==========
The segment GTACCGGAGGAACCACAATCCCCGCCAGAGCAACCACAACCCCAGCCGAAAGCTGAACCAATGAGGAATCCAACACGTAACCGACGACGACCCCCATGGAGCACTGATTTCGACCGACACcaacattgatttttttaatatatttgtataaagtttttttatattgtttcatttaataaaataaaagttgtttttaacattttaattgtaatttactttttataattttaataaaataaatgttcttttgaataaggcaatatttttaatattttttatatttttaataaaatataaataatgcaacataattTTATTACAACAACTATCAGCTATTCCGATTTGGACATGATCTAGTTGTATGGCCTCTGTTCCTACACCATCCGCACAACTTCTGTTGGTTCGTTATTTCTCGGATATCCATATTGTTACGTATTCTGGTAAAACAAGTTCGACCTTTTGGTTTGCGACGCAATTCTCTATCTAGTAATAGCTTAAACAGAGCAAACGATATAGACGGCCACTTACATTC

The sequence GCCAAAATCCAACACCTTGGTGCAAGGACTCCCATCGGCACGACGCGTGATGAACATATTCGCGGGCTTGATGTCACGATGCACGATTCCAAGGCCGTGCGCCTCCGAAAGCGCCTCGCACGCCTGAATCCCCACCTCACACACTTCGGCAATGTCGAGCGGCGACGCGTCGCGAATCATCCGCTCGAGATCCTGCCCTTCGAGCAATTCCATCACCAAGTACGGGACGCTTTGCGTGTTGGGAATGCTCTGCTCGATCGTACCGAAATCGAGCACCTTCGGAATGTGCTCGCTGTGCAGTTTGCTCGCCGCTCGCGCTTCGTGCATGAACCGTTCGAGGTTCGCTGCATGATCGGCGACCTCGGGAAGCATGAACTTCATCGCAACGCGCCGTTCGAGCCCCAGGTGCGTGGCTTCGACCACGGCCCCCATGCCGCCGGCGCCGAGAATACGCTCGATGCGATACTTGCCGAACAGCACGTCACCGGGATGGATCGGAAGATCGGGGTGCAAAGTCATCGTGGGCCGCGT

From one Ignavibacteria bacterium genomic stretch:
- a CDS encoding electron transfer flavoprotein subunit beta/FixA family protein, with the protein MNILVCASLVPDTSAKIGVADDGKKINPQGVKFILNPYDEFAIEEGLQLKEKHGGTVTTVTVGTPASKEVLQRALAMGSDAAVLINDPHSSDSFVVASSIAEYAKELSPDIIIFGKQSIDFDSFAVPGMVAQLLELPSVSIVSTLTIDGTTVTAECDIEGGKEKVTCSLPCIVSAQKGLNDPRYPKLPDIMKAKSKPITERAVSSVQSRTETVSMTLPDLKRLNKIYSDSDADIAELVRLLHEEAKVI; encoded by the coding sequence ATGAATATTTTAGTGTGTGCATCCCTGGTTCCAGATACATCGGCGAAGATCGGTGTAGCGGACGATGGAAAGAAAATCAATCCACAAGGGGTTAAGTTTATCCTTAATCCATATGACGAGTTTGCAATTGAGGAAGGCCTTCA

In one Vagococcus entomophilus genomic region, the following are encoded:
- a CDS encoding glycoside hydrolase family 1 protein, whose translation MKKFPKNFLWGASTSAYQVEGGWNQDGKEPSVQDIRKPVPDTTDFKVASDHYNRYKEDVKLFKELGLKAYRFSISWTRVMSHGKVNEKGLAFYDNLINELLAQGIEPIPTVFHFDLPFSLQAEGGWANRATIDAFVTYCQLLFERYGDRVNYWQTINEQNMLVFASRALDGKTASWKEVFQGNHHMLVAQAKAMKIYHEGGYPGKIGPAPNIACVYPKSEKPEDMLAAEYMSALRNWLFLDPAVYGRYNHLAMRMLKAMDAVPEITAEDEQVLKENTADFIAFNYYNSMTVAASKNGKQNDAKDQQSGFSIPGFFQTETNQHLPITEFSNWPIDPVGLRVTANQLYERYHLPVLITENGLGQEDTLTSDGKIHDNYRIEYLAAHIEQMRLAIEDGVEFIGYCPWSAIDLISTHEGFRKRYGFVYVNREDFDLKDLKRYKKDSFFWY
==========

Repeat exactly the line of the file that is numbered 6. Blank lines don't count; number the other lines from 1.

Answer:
- a CDS encoding glycoside hydrolase family 1 protein, whose translation MKKFPKNFLWGASTSAYQVEGGWNQDGKEPSVQDIRKPVPDTTDFKVASDHYNRYKEDVKLFKELGLKAYRFSISWTRVMSHGKVNEKGLAFYDNLINELLAQGIEPIPTVFHFDLPFSLQAEGGWANRATIDAFVTYCQLLFERYGDRVNYWQTINEQNMLVFASRALDGKTASWKEVFQGNHHMLVAQAKAMKIYHEGGYPGKIGPAPNIACVYPKSEKPEDMLAAEYMSALRNWLFLDPAVYGRYNHLAMRMLKAMDAVPEITAEDEQVLKENTADFIAFNYYNSMTVAASKNGKQNDAKDQQSGFSIPGFFQTETNQHLPITEFSNWPIDPVGLRVTANQLYERYHLPVLITENGLGQEDTLTSDGKIHDNYRIEYLAAHIEQMRLAIEDGVEFIGYCPWSAIDLISTHEGFRKRYGFVYVNREDFDLKDLKRYKKDSFFWY